That’s what happened to Townes Van Zandt, the troubled and eclectic songwriter, whose life ended at age 52 better than 12 years ago. I learned this while watching the excellent biographical documentary, Townes Van Zandt: Be Here to Love Me, in which the composer of Pancho & Lefty revealed that insulin shock treatments wiped out all memory of his childhood.
For the rest of his life, Van Zandt only remembered his earliest years through stories told by others. His active mind had to conjure up the images that were missing.
What Van Zandt went through was the same thing any person goes through when hearing a story that they do not remember from their own experience. It is also one of the great challenges of anyone sharing stories from their own experiences: to give listeners enough detail to accurately re-create the event in their own minds.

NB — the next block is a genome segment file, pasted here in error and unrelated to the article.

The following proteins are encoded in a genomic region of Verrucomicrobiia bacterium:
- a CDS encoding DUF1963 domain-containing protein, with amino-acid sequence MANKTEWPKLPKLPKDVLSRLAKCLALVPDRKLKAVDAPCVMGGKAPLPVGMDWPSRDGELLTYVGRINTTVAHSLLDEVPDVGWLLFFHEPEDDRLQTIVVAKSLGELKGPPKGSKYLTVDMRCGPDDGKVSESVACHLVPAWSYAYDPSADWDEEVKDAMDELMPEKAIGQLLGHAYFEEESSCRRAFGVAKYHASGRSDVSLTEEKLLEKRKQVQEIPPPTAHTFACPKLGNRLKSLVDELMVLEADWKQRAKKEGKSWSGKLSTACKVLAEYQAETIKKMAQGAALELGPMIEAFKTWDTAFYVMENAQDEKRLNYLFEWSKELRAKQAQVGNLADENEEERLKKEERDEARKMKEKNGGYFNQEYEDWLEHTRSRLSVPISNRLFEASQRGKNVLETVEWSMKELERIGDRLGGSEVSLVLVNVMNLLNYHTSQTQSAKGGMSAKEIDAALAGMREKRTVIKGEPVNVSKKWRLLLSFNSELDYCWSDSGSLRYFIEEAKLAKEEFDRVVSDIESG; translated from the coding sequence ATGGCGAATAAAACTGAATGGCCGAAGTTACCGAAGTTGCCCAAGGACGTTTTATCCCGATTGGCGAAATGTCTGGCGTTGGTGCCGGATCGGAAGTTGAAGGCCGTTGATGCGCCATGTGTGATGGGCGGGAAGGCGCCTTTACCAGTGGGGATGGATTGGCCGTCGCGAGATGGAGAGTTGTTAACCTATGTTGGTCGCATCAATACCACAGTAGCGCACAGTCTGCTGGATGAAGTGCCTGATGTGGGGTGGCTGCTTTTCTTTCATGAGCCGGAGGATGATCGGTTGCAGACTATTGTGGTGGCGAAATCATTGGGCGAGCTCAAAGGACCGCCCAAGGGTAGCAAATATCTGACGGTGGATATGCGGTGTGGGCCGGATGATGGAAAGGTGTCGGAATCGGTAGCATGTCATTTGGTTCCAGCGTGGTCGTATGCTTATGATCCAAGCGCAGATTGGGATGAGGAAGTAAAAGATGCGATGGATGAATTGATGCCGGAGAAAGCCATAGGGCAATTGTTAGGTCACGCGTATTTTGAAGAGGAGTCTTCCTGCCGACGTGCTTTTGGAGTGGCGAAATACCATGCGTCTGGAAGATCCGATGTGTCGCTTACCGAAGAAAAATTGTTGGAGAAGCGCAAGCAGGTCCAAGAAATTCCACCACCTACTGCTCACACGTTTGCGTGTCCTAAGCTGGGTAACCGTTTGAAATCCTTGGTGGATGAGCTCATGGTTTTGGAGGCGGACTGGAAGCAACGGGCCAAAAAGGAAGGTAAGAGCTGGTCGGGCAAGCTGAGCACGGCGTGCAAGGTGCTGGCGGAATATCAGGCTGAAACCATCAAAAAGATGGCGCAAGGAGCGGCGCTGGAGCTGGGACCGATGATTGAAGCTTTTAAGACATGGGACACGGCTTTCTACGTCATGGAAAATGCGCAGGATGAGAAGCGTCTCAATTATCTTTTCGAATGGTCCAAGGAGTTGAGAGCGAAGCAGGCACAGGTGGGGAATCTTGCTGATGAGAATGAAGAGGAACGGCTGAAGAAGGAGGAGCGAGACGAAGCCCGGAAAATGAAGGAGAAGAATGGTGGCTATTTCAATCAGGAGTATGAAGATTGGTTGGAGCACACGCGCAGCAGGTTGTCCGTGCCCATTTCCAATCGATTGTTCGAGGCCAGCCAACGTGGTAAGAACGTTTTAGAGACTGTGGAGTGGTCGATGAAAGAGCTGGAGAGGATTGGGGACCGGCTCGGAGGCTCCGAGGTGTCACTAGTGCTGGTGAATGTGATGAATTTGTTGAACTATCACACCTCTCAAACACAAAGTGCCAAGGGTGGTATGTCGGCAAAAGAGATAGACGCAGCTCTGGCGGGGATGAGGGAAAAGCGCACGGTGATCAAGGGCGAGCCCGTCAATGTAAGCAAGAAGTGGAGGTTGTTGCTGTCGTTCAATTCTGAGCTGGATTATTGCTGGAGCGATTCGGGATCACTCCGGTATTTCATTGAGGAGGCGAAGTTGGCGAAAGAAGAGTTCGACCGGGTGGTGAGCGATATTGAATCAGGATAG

This is what good storytellers do. They provide vivid detail. They create drama. They stir emotions. They put listeners at the center of the story. This is why writing coaches stress “show, don’t tell.”
As listeners, we cannot help but create our own mental images based on our personal experiences and what we are hearing. As storytellers, it is our duty to make certain we are giving our listeners our stories in a way that creates the images we intend.
Writing prompt of the day: Find an example in your own writing that can be improved by “showing, not telling” and experiment with it. Ask others for their opinions on which way works better.